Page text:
Sunday, March 31, 2013

Ode On An Early Spring Day.

It was a simple Sunday trip to the store to pick up some personal products, the task itself not unlike I perform almost every weekend for as long as I can remember. The store is about ten miles from the house, a journey now as familiar as my own driveway. Exiting the small town of Hillsboro, heading south almost into Desoto.  As the speed limit opened up I rolled down the little coupe’s window.
Seven days earlier I had watched outside my window at home as over seven inches of snow piled up. Today though, the snow was all gone, the sky was blue and pocked with a few big white speeding clouds. The temperature hovered just under seventy degrees. Not hot enough for the AC, so down the window went. I propped my elbow on the bottom of the opening and clutched the top in my left hand.
It’s not a convertible, it’s not a sports car, but for a few moments, as the wind blew in and tossed the debris in the back seat into swirls of activity,  my shirt, my bare arms and hair were brushed with wave after wave of fine spring air.
My body knew this wasn’t another sneaky, short, teasing, winter flirtation with springtime, this was the real thing.
Too early for buds on most trees, the sparse earliest buttercups the only blooms in sight. For the most part nature still slumbered, gray, faded, dormant, nearly lifeless. But there was life in that breeze that blew in on my face. I felt younger, lighter, freer than I had in two or three seasons, or maybe an eternity.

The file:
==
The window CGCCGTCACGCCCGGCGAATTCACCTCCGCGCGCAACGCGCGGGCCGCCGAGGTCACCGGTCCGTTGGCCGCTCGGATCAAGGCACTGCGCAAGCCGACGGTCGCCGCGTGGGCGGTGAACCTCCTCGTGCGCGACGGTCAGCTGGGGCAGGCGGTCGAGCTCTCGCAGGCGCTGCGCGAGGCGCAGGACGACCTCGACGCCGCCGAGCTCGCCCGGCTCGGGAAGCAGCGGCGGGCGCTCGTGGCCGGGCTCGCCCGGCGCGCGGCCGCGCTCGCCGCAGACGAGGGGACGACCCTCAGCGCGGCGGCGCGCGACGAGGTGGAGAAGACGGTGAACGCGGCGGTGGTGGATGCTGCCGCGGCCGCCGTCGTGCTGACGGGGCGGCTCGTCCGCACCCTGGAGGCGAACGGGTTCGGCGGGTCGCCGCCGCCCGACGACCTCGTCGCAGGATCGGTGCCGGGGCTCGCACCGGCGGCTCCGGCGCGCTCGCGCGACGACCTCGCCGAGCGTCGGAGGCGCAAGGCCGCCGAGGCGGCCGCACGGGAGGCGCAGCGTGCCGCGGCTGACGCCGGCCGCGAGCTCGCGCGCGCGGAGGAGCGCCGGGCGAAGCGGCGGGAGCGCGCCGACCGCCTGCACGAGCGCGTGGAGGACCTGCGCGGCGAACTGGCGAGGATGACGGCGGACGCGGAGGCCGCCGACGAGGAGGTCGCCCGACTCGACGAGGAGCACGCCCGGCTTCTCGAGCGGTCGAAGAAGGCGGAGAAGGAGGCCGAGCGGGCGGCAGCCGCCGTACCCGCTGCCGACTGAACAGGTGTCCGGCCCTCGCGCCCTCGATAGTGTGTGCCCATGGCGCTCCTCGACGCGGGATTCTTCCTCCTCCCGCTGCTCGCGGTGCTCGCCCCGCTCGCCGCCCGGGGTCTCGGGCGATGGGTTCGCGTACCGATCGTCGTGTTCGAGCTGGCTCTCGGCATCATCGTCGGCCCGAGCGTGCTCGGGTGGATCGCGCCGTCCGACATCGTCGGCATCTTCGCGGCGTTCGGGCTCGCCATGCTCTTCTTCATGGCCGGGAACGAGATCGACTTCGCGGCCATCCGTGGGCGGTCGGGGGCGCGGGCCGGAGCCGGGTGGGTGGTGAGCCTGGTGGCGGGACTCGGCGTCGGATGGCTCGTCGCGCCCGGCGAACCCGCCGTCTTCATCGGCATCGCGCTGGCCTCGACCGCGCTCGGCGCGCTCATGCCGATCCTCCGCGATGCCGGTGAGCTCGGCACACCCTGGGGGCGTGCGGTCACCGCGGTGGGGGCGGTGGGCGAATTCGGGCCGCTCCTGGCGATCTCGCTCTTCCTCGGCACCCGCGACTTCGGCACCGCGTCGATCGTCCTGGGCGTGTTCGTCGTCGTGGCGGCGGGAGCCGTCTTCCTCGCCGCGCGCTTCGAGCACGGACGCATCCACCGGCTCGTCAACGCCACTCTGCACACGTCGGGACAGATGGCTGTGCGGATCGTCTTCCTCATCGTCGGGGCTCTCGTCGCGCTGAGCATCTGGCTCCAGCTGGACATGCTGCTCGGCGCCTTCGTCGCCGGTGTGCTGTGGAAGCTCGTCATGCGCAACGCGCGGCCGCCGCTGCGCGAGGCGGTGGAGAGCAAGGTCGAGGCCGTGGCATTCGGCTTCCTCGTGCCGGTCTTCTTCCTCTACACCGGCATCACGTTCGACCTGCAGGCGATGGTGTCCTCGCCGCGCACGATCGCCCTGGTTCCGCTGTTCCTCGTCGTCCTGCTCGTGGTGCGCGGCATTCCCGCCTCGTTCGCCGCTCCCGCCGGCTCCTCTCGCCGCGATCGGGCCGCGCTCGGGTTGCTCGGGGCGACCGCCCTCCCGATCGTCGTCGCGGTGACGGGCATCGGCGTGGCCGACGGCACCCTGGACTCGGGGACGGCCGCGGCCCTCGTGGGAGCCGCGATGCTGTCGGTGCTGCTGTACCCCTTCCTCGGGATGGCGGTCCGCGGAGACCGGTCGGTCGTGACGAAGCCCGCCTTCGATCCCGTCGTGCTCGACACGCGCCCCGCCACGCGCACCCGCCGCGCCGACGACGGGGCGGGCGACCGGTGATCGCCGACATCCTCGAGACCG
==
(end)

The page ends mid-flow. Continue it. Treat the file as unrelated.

Up and down and around the rolling hills, the noise of the wind louder than all else. It felt like raw, naked flight. People were outside, some raking flower beds, some playing with kids or pets, some just standing there, nearly motionless in the warm sunshine, like human cell phones in their charging stations.
No wonder so many faiths celebrate something akin to rebirth this time of year. Our ancestors that wandered and settled so far north so long ago shared this common seasonal experience, where the cold, dormant, sleeping, dark days slid away into the past, replaced by the promise of new life, of fertility and hope for better, brighter days ahead.
Even if left entirely alone, even without sacred blood sacrifice or mechanical toil, the ground around us bursts anew with sustenance and life.
These few moments of fresh, clean air rushing past caused a smile. An end to the frigid cold and treacherous slippery roads, an end to hunkering down and closing up tight. An end to stale heated air and dark drives home.
At least for awhile.
Is it magical, miraculous? No, I don’t think so since it happens every year. But the feeling it causes inside is about as close to miraculous and magical as anything else I can imagine, save for love itself.
These few moments of bliss will stay with me for a while, the joy, the new lease on life itself will get me through some dark moments to be certain. I can close my eyes and feel the rushing wind even now cloistered as I am in the house’s dark interior.
Angel has opened a window. I can feel the breeze. Time to go outside for no other reason than that I can.

* Okay, this isn't exactly an 'ode' but it sounded like one in my head and I liked the title. Poetic license, we'll call  it.